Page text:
TOKYO (Reuters) - Rakuten Inc’s quarterly operating profit was almost wiped out in the three months ended September as investment in its e-commerce and mobile units weighed on profits, with the value of its bet on ride-hailing firm Lyft also sliding further.
Rakuten’s billionaire founder and Chief Executive Hiroshi Mikitani is under pressure on multiple fronts as a slide in his tech bets compounds pain from squeezed margins at the firm’s e-commerce business and a delay to its mobile market entry.
The Japanese firm booked a 103 billion yen ($945 million) writedown on its 11% stake in Lyft Inc, as bets on the ride-hailing industry by Rakuten and its rival SoftBank Group Corp, the largest shareholder in Uber Technologies, sour amid a market sell-off of money-losing startups.
Mikitani defended Lyft as an “excellent investment” at a news conference, saying it was making a return for Rakuten.
Rakuten has started its own mobile business, saying it has radically cut the cost of building its network by using cloud-based software rather than expensive hardware.
But construction delays led to an embarrassing climbdown in September when Rakuten said it would offer free services to just 5,000 customers, with no concrete revised date for the launch, which had been due to take place in October.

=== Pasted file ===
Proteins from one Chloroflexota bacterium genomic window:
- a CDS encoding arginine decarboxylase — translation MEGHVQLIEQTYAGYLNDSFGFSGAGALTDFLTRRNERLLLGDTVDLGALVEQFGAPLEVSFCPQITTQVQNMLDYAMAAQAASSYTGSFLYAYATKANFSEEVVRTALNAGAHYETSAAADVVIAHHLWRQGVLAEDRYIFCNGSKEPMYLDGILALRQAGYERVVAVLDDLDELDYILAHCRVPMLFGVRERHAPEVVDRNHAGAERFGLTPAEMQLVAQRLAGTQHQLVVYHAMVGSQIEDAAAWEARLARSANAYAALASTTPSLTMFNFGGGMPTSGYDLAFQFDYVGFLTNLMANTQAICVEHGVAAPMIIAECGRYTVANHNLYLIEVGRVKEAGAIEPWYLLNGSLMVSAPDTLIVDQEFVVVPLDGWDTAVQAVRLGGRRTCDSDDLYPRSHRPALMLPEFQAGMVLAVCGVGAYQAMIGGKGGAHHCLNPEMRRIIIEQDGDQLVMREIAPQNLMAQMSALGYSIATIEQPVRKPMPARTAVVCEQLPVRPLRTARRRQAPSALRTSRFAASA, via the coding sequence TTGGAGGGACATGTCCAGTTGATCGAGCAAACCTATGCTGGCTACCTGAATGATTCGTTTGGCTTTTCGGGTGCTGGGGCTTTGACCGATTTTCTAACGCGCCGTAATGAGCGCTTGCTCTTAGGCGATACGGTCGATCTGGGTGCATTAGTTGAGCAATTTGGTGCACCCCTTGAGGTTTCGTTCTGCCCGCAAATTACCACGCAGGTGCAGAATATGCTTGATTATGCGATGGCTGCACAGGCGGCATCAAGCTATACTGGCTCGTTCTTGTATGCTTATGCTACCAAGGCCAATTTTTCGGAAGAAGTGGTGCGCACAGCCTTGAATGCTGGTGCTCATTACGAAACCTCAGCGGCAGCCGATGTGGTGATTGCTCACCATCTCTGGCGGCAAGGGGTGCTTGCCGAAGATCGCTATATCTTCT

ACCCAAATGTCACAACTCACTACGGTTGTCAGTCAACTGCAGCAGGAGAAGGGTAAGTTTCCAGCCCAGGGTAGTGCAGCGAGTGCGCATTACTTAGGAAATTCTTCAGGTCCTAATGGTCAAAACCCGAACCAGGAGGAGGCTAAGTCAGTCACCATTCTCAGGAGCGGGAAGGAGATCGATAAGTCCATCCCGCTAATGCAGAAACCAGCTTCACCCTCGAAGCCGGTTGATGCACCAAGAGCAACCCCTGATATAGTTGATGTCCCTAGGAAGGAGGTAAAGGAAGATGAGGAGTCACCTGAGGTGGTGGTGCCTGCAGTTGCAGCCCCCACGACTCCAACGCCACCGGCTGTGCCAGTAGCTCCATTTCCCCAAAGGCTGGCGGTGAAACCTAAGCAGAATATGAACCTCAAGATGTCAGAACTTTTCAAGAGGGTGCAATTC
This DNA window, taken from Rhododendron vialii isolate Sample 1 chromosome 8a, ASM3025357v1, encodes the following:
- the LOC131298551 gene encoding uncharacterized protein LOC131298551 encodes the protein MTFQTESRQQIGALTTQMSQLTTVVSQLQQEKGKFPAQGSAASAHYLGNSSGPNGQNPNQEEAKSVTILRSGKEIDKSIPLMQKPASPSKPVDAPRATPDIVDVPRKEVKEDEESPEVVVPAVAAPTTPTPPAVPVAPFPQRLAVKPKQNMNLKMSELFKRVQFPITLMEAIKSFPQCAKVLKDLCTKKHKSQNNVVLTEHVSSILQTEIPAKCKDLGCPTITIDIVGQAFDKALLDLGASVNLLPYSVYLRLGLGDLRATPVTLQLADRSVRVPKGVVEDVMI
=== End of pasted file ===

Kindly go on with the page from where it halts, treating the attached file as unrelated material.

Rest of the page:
Rakuten would have 3,000 base stations built by year-end with “coverage improving dramatically,” the mobile unit’s Chief Technology Officer Tareq Amin said.
Rakuten’s mobile network delay relieves potential downward price pressure on its bigger telco rivals NTT Docomo, KDDI and SoftBank Corp.
Rakuten’s operating profit came in at 1.1 billion yen in the third quarter, versus a profit of 43.9 billion yen a year earlier. That was better than an average forecast for an operating loss of 2.5 billion yen from three analysts polled by Refinitiv.
Its shares closed up 2% ahead of earnings, compared with a 0.1% rise in the benchmark index. Rakuten’s shares are up 45% this year but have lost almost 20% since June.
Reporting by Sam Nussey; Editing by Himani Sarkar and Edmund Blair